41. Transforming growth factor-beta stimulates cyclin D1 expression through activation of beta-catenin signaling in chondrocytes. Li, T.F., Chen, D., Wu, Q., Chen, M., Sheu, T.J., Schwarz, E.M., Drissi, H., Zuscik, M., O'Keefe, R.J. J. Biol. Chem. (2006) [Pubmed]
  42. JNK regulates autocrine expression of TGF-beta1. Ventura, J.J., Kennedy, N.J., Flavell, R.A., Davis, R.J. Mol. Cell (2004) [Pubmed]
  43. Massive hepatic apoptosis associated with TGF-beta1 activation after Fas ligand treatment of IGF binding protein-1-deficient mice. Leu, J.I., Crissey, M.A., Taub, R. J. Clin. Invest. (2003) [Pubmed]
  44. Cell size and invasion in TGF-beta-induced epithelial to mesenchymal transition is regulated by activation of the mTOR pathway. Lamouille, S., Derynck, R. J. Cell Biol. (2007) [Pubmed]
  45. Upregulation of two BH3-only proteins, Bmf and Bim, during TGF beta-induced apoptosis. Ramjaun, A.R., Tomlinson, S., Eddaoudi, A., Downward, J. Oncogene (2007) [Pubmed]
  46. FAK is required for TGFbeta-induced JNK phosphorylation in fibroblasts: implications for acquisition of a matrix-remodeling phenotype. Liu, S., Xu, S.W., Kennedy, L., Pala, D., Chen, Y., Eastwood, M., Carter, D.E., Black, C.M., Abraham, D.J., Leask, A. Mol. Biol. Cell (2007) [Pubmed]
  47. Phosphorylation of the cyclic AMP response element binding protein mediates transforming growth factor beta-induced downregulation of cyclin A in vascular smooth muscle cells. Kamiya, K., Sakakibara, K., Ryer, E.J., Hom, R.P., Leof, E.B., Kent, K.C., Liu, B. Mol. Cell. Biol. (2007) [Pubmed]
  48. TGF-beta signaling is essential for joint morphogenesis. Spagnoli, A., O'Rear, L., Chandler, R.L., Granero-Molto, F., Mortlock, D.P., Gorska, A.E., Weis, J.A., Longobardi, L., Chytil, A., Shimer, K., Moses, H.L. J. Cell Biol. (2007) [Pubmed]
  49. Astrocyte-derived TGF-beta 2 and NGF differentially regulate neural recognition molecule expression by cultured astrocytes. Saad, B., Constam, D.B., Ortmann, R., Moos, M., Fontana, A., Schachner, M. J. Cell Biol. (1991) [Pubmed]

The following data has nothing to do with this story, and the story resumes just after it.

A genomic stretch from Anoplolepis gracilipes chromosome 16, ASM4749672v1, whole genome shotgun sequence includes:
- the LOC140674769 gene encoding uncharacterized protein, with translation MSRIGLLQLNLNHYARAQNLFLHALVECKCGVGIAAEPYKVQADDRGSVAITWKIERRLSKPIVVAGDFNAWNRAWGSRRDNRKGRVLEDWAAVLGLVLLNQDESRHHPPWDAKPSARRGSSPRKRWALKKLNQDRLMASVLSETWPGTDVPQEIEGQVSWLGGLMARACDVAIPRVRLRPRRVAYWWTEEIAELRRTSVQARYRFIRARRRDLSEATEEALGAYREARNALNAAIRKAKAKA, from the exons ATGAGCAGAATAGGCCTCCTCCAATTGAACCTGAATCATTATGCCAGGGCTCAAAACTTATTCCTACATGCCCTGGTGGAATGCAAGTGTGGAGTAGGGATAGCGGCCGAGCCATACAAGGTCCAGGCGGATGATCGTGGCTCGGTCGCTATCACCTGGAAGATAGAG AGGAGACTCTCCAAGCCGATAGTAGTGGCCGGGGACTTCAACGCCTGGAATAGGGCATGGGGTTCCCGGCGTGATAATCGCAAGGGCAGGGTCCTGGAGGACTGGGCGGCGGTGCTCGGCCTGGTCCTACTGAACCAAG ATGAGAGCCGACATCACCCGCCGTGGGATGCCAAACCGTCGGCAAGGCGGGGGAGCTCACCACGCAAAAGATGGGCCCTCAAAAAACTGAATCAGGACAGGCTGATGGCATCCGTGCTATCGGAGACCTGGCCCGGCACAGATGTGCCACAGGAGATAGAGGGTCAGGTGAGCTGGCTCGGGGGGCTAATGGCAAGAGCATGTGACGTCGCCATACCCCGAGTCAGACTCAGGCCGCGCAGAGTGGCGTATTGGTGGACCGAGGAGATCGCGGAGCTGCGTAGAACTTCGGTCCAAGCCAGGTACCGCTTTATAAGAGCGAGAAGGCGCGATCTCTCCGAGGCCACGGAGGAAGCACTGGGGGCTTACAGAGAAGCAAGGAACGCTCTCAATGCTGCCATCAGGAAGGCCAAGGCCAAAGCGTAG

50. Transforming growth factor beta up-regulates cysteine-rich protein 2 in vascular smooth muscle cells via activating transcription factor 2. Lin, D.W., Chang, I.C., Tseng, A., Wu, M.L., Chen, C.H., Patenaude, C.A., Layne, M.D., Yet, S.F. J. Biol. Chem. (2008) [Pubmed]
  51. Snail is required for TGFbeta-induced endothelial-mesenchymal transition of embryonic stem cell-derived endothelial cells. Kokudo, T., Suzuki, Y., Yoshimatsu, Y., Yamazaki, T., Watabe, T., Miyazono, K. J. Cell. Sci. (2008) [Pubmed]
  52. Jun N-terminal kinase 1 regulates epithelial-to-mesenchymal transition induced by TGF-beta1. Alcorn, J.F., Guala, A.S., van der Velden, J., McElhinney, B., Irvin, C.G., Davis, R.J., Janssen-Heininger, Y.M. J. Cell. Sci. (2008) [Pubmed]
  53. Abnormal angiogenesis but intact hematopoietic potential in TGF-beta type I receptor-deficient mice. Larsson, J., Goumans, M.J., Sjöstrand, L.J., van Rooijen, M.A., Ward, D., Levéen, P., Xu, X., ten Dijke, P., Mummery, C.L., Karlsson, S. EMBO J. (2001) [Pubmed]
  54. Altered T-cell receptor + CD28-mediated signaling and blocked cell cycle progression in interleukin 10 and transforming growth factor-beta-treated alloreactive T cells that do not induce graft-versus-host disease. Boussiotis, V.A., Chen, Z.M., Zeller, J.C., Murphy, W.J., Berezovskaya, A., Narula, S., Roncarolo, M.G., Blazar, B.R. Blood (2001) [Pubmed]
  55. Maintenance of murine long-term repopulating stem cells in ex vivo culture is affected by modulation of transforming growth factor-beta but not macrophage inflammatory protein-1 alpha activities. Soma, T., Yu, J.M., Dunbar, C.E. Blood (1996) [Pubmed]
  56. Localization of cells synthesizing transforming growth factor-alpha mRNA in the mouse brain. Wilcox, J.N., Derynck, R. J. Neurosci. (1988) [Pubmed]
  57. TGFbeta2 mediates the effects of hedgehog on hypertrophic differentiation and PTHrP expression. Alvarez, J., Sohn, P., Zeng, X., Doetschman, T., Robbins, D.J., Serra, R. Development (2002) [Pubmed]
WikiGenes - Universities